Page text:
So I’ve set out to build my own to do app. Yeah, I know what you’re thinking, “But Jonn, there’s already a thousand to do apps already, why would you want to make another one?”. Because.. Reasons. Don’t worry. I’ve asked myself the same question a thousand times, and here’s what I came up with:
First of all, I figured that I’ve never really worked on a project that’s wholly my own. The side projects I do at home are really related to the work I’ve been doing for the past 7 years. I think I did a generic Excel parser once and dynamic fields just so I could repeat the same process when I was at work. This is probably only the second time that I’m going to work on a project I would have others use.
Third, the other to do apps are not my to do app. I’ve tried a few other to do apps, and kudos to those who made them. They’re really well done. I’ve been a fan, and user of Any.Do for around 4-ish years now I think. Great design. Very simple. Loved the whole thing. I’ve flirted with one or another to do app in between too. But as I’ve learned more and more of how to think of productivity, I’ve found it hard to fit those to do apps into my own personal workflow. That and the lack of self-control and discipline I have at times when I’m at home really makes those apps useless. So I’m gonna build a to do app for lazy me. And use that to do app to help me build the to do app. If that somehow works, and it works to change my workflow for the better despite my habits, then I’d have built an app for lazy people (sample size: me). If it doesn’t work out for other people, then at least it would work out for myself. I could certainly use a good productivity boost so it works for me either way.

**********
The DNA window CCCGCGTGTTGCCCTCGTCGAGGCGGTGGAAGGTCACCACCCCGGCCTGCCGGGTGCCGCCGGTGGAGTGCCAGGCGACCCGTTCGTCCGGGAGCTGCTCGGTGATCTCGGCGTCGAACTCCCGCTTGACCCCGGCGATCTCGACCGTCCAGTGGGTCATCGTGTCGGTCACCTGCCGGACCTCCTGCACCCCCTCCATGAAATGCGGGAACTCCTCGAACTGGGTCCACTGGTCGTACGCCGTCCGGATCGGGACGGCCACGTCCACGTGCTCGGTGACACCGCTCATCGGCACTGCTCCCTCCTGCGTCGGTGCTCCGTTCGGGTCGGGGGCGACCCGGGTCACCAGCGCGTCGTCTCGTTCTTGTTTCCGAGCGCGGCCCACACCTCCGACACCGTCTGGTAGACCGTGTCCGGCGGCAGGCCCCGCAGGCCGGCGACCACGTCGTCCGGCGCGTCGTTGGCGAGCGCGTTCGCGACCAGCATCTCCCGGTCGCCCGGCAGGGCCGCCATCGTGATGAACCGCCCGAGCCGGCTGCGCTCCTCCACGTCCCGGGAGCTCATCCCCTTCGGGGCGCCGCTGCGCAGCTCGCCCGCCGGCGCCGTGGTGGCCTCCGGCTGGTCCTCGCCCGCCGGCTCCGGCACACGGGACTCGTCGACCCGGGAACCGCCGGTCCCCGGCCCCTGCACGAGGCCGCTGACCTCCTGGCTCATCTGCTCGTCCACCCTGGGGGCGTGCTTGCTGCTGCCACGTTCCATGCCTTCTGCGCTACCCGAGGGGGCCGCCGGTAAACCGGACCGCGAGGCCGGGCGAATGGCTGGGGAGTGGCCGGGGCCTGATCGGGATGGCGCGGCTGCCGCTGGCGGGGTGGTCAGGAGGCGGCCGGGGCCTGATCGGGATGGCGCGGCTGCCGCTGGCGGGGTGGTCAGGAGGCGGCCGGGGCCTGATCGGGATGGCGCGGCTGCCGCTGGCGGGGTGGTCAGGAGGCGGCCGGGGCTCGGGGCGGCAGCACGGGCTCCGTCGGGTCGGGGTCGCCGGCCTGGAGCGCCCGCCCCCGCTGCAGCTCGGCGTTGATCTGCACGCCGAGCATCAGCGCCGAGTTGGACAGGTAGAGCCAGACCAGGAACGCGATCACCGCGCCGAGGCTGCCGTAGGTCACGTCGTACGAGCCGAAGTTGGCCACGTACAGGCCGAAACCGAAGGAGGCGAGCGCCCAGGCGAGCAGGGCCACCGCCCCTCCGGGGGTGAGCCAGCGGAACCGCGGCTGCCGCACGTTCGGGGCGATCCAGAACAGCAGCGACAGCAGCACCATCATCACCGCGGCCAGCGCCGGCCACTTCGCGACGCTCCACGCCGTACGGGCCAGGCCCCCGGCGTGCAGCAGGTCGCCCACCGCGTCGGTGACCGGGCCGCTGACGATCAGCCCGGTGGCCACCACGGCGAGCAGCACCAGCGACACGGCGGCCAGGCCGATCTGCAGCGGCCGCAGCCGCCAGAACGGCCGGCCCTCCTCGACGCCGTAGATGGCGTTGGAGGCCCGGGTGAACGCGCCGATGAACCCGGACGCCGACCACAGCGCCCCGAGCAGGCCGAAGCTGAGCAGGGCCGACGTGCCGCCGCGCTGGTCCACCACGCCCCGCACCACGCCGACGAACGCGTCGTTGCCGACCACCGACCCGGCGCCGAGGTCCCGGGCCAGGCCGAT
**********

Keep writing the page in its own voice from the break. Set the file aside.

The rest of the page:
And lastly, this gives me something to blog about. It’s so hard to keep up this blogging habit. I know, I really, really know that writing helps me better understand what I’m doing, but it’s just soooo hard to get into the habit of it. I have to write, then read, and re-read my work. So much time is spent when I could have been straight up coding all the while. But it’s a good habit and skill to develop so I’m going to hit two birds with one stone here and blog about the experience. The danger here is that if I publicize what I’m doing, I run the risk of instantly gratifying myself from the social acknowledgment of what I’m doing. This TED talk sums up what I’m talking about here. That’s happened more than once before. But on the other hand, publicizing what I’m doing should nag me enough to keep on doing it since I now have a publicly declared obligation to keep at this habit. Or I feel that way. Here’s to hoping this whole thing works.
And with that, I’d like to introduce you to Wattodo?, a to do app for people who don’t know what to do.
I don’t know how that’s gonna do it yet, but I hope to blog more about my journey writing it. I’d be thrilled if you could join me as I try to work this out.